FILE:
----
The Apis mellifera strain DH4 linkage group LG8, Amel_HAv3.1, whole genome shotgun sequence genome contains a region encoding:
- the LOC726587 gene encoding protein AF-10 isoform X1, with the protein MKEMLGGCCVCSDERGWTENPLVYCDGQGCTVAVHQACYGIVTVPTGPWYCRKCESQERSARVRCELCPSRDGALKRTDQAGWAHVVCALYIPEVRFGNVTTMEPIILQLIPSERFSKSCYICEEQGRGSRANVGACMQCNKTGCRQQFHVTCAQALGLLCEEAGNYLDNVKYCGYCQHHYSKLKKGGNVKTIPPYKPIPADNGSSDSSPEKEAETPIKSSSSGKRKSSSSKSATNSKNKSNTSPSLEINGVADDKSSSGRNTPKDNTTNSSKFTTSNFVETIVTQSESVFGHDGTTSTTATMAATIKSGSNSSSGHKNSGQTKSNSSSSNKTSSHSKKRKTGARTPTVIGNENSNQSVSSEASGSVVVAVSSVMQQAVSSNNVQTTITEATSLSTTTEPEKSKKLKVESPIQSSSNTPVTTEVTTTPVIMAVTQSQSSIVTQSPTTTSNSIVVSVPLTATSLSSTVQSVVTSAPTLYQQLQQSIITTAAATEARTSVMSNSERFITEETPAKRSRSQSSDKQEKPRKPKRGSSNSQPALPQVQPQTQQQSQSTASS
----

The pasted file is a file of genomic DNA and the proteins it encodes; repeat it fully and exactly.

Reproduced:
The Apis mellifera strain DH4 linkage group LG8, Amel_HAv3.1, whole genome shotgun sequence genome contains a region encoding:
- the LOC726587 gene encoding protein AF-10 isoform X1, with the protein MKEMLGGCCVCSDERGWTENPLVYCDGQGCTVAVHQACYGIVTVPTGPWYCRKCESQERSARVRCELCPSRDGALKRTDQAGWAHVVCALYIPEVRFGNVTTMEPIILQLIPSERFSKSCYICEEQGRGSRANVGACMQCNKTGCRQQFHVTCAQALGLLCEEAGNYLDNVKYCGYCQHHYSKLKKGGNVKTIPPYKPIPADNGSSDSSPEKEAETPIKSSSSGKRKSSSSKSATNSKNKSNTSPSLEINGVADDKSSSGRNTPKDNTTNSSKFTTSNFVETIVTQSESVFGHDGTTSTTATMAATIKSGSNSSSGHKNSGQTKSNSSSSNKTSSHSKKRKTGARTPTVIGNENSNQSVSSEASGSVVVAVSSVMQQAVSSNNVQTTITEATSLSTTTEPEKSKKLKVESPIQSSSNTPVTTEVTTTPVIMAVTQSQSSIVTQSPTTTSNSIVVSVPLTATSLSSTVQSVVTSAPTLYQQLQQSIITTAAATEARTSVMSNSERFITEETPAKRSRSQSSDKQEKPRKPKRGSSNSQPALPQVQPQTQQQSQSTASS